Certified Anesthesiologist Assistant

Certified anesthesiologist assistants (CAAs) are highly skilled medical professionals who plan and deliver anesthesia care as essential members of the Anesthesia Care Team (ACT). The ACT builds a patient-centric team that provides each patient with the safest model of care. Within the ACT, CAAs work as physician extenders who deliver a variety of care techniques under the supervision of a physician anesthesiologist.1 A CAA is trained extensively in the delivery and maintenance of quality anesthesia care as well as advanced patient monitoring techniques. All CAAs possess a premedical background, a baccalaureate degree, and also complete a comprehensive educational and clinical program at the graduate school level.2 

Job Settings

CAAs typically work in hospitals and surgery centers under the direction of a licensed anesthesiologist. They usually work in the surgical and emergency care departments.3

Daily Responsibilities

A CAA’s functions include collecting initial preanesthetic data on patients, performing or assisting in related diagnostic laboratory work (such as drawing arterial and venous blood samples), establishing noninvasive and invasive routine monitoring methods (as delegated by an anesthesiologist) as well as assisting in the application and interpretation of advanced techniques, assisting in inducing, maintaining, and altering anesthesia levels, assisting in the use of advanced life support techniques, and assisting in postanesthesia. For a full list of responsibilities, see American Academy of Anesthesiologist Assistants (AAAA) FAQs 2 (#3 under CAA Practice). 

Important Skills

Certified Anesthesiologist Assistants demonstrate many of the same qualities as other technical and general healthcare professionals. These skills include adequate listening abilities, capability of following instructions from anesthesiologists, and a strong sense of ethics. CAAs are observant, patient, compassionate, responsive, open-minded, tolerant, and dedicated.4


The average salary range for anesthesiologist assistants is $95,000-$180,000.3 According to the Association of Anesthesiologist Assistant Education Programs, starting salaries average $160,000 plus benefits, sign-on, overtime and retirement contribution.1

Job Outlook

CAAs are in high demand due to a nationwide shortage of anesthesia care professionals. CAAs had nearly an 100% job placement rate.1

Pros and Cons


  • Good work life balance: flexible 40 hour work week in which taking call is often elective with 4-6 weeks of paid vacation
  • Good salary
  • Job security
  • Training time: Usually only two years
  • Variety of places to work: hospitals, pain clinics, medical centers, etc.


  • Possible discomfort: From being on feet for long periods of time
  • Possible irregular hours: CAAs working in hospitals may be on call or work irregular hours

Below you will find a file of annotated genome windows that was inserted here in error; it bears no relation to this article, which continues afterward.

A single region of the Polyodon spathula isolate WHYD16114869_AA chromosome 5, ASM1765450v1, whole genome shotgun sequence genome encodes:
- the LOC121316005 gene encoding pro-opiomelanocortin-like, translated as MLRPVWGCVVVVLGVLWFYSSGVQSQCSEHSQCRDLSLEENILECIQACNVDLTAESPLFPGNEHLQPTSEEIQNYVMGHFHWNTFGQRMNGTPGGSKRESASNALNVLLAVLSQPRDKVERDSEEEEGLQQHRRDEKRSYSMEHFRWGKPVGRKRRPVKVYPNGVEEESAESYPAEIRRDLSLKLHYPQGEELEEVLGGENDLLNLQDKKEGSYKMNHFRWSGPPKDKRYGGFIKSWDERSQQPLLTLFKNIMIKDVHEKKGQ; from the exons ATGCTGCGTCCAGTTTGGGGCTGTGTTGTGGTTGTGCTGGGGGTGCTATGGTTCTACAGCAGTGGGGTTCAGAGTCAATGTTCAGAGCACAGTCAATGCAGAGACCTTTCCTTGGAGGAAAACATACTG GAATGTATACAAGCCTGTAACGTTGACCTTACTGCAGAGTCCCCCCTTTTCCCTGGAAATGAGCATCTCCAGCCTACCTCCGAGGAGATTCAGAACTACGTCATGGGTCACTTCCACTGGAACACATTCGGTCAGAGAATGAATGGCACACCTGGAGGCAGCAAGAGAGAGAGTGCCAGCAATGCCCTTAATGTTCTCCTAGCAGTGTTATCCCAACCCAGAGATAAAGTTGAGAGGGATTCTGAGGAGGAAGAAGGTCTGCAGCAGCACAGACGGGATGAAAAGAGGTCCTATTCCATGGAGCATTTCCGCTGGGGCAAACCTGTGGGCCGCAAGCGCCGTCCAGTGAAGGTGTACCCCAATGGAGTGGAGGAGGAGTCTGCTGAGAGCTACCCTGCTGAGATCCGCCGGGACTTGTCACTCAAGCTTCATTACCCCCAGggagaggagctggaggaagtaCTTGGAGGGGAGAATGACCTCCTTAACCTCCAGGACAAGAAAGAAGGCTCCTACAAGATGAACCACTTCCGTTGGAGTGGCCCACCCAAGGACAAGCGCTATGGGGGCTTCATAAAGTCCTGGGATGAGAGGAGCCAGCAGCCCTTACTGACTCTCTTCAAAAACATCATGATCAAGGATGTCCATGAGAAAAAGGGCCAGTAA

• Few programs available: As of 2021, 12 programs were available 

Career Paths/Preparing for Graduate School:

Qualified students must possess a bachelor’s degree with a premedical sciences track to enter a Certified Anesthesiologist Assistant program. Typical prerequisites include two semesters of biology with laboratory, two semesters of vertebrate anatomy and physiology (or other advanced biology) with laboratory, two semesters of general chemistry; one semester of organic chemistry; a second semester of organic chemistry or biochemistry with laboratory, two semesters of general physics with laboratory, and two semesters of advanced college mathematics including calculus. But it is important to check the individual program sites as prerequisites can often differ and change. Either the MCAT or the GRE must be taken to apply to a program. Some programs also recommend or require shadowing a CAA. The required GPA for many programs is 3.00 but competitive applicants can have a GPA closer to 3.4. Most programs are full time and don’t offer work options. They typically last 24 to 28 months. The certification process for CAAs involves taking the Certification Exam for Anesthesiologist Assistants, which is based on the knowledge and skills required for anesthetist practice. Every two years, CAAs must complete 40 hours of continuing medical education (CME) and every six years, they must pass the Examination for Continued Demonstration of Qualifications (CDQ). 

Application Timeline

Most students apply for CAA programs through the Centralized Application Service for Anesthesiologist Assistants (CASAA). Application season significantly varies from school to school, so it is a good idea to create your own spreadsheet listing the opening date, closing date, and start of interviews at each school. Many CAA programs will conduct application season on a rolling basis, so early applicants gain an advantage.5

Financing Your Education

As there are so few programs, it is important to view each individual program for tuition costs, keeping in mind that programs are intensive so there will most likely not be enough time to work simultaneously.

Additional Resources